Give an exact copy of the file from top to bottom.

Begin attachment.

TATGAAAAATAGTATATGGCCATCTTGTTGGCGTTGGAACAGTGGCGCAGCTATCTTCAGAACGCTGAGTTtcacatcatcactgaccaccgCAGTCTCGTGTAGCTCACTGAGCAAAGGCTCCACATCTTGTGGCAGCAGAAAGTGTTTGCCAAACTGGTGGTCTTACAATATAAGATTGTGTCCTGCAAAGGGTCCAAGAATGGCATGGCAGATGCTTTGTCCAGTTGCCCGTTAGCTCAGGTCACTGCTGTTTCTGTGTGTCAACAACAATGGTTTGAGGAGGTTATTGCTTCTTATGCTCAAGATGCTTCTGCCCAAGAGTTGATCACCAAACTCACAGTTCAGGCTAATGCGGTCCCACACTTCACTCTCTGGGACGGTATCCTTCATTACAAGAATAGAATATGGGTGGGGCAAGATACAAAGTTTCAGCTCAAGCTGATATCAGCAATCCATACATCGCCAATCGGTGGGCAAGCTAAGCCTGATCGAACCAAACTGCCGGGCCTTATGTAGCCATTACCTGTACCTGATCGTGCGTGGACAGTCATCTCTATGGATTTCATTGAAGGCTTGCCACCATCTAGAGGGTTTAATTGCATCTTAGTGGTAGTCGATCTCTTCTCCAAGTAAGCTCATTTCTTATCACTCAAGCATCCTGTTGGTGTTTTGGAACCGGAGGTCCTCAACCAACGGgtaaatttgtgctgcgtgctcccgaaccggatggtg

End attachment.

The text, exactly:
TATGAAAAATAGTATATGGCCATCTTGTTGGCGTTGGAACAGTGGCGCAGCTATCTTCAGAACGCTGAGTTtcacatcatcactgaccaccgCAGTCTCGTGTAGCTCACTGAGCAAAGGCTCCACATCTTGTGGCAGCAGAAAGTGTTTGCCAAACTGGTGGTCTTACAATATAAGATTGTGTCCTGCAAAGGGTCCAAGAATGGCATGGCAGATGCTTTGTCCAGTTGCCCGTTAGCTCAGGTCACTGCTGTTTCTGTGTGTCAACAACAATGGTTTGAGGAGGTTATTGCTTCTTATGCTCAAGATGCTTCTGCCCAAGAGTTGATCACCAAACTCACAGTTCAGGCTAATGCGGTCCCACACTTCACTCTCTGGGACGGTATCCTTCATTACAAGAATAGAATATGGGTGGGGCAAGATACAAAGTTTCAGCTCAAGCTGATATCAGCAATCCATACATCGCCAATCGGTGGGCAAGCTAAGCCTGATCGAACCAAACTGCCGGGCCTTATGTAGCCATTACCTGTACCTGATCGTGCGTGGACAGTCATCTCTATGGATTTCATTGAAGGCTTGCCACCATCTAGAGGGTTTAATTGCATCTTAGTGGTAGTCGATCTCTTCTCCAAGTAAGCTCATTTCTTATCACTCAAGCATCCTGTTGGTGTTTTGGAACCGGAGGTCCTCAACCAACGGgtaaatttgtgctgcgtgctcccgaaccggatggtg